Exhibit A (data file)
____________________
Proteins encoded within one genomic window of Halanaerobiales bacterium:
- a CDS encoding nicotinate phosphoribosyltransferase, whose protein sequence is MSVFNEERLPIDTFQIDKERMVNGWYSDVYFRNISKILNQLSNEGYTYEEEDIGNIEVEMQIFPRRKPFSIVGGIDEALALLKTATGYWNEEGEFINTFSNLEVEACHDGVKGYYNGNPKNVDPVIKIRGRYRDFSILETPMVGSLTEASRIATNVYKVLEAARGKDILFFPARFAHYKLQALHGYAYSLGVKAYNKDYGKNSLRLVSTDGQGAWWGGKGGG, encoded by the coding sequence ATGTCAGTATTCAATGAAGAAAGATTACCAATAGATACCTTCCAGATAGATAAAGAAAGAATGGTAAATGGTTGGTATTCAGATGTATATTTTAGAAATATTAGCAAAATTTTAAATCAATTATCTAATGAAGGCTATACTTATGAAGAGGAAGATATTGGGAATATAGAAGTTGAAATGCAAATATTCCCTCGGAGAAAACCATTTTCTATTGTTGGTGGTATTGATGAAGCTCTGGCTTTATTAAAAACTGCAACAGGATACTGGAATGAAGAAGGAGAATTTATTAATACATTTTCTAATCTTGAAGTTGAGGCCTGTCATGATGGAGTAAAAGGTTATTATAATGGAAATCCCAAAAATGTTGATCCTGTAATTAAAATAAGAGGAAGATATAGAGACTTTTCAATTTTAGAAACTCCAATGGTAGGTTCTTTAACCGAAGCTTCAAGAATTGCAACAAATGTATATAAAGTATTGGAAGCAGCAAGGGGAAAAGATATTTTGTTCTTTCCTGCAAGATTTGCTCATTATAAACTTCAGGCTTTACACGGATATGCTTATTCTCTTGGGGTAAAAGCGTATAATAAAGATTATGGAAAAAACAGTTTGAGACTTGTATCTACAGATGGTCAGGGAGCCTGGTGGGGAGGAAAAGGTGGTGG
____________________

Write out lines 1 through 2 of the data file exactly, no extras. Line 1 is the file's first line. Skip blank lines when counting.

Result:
Proteins encoded within one genomic window of Halanaerobiales bacterium:
- a CDS encoding nicotinate phosphoribosyltransferase, whose protein sequence is MSVFNEERLPIDTFQIDKERMVNGWYSDVYFRNISKILNQLSNEGYTYEEEDIGNIEVEMQIFPRRKPFSIVGGIDEALALLKTATGYWNEEGEFINTFSNLEVEACHDGVKGYYNGNPKNVDPVIKIRGRYRDFSILETPMVGSLTEASRIATNVYKVLEAARGKDILFFPARFAHYKLQALHGYAYSLGVKAYNKDYGKNSLRLVSTDGQGAWWGGKGGG, encoded by the coding sequence ATGTCAGTATTCAATGAAGAAAGATTACCAATAGATACCTTCCAGATAGATAAAGAAAGAATGGTAAATGGTTGGTATTCAGATGTATATTTTAGAAATATTAGCAAAATTTTAAATCAATTATCTAATGAAGGCTATACTTATGAAGAGGAAGATATTGGGAATATAGAAGTTGAAATGCAAATATTCCCTCGGAGAAAACCATTTTCTATTGTTGGTGGTATTGATGAAGCTCTGGCTTTATTAAAAACTGCAACAGGATACTGGAATGAAGAAGGAGAATTTATTAATACATTTTCTAATCTTGAAGTTGAGGCCTGTCATGATGGAGTAAAAGGTTATTATAATGGAAATCCCAAAAATGTTGATCCTGTAATTAAAATAAGAGGAAGATATAGAGACTTTTCAATTTTAGAAACTCCAATGGTAGGTTCTTTAACCGAAGCTTCAAGAATTGCAACAAATGTATATAAAGTATTGGAAGCAGCAAGGGGAAAAGATATTTTGTTCTTTCCTGCAAGATTTGCTCATTATAAACTTCAGGCTTTACACGGATATGCTTATTCTCTTGGGGTAAAAGCGTATAATAAAGATTATGGAAAAAACAGTTTGAGACTTGTATCTACAGATGGTCAGGGAGCCTGGTGGGGAGGAAAAGGTGGTGG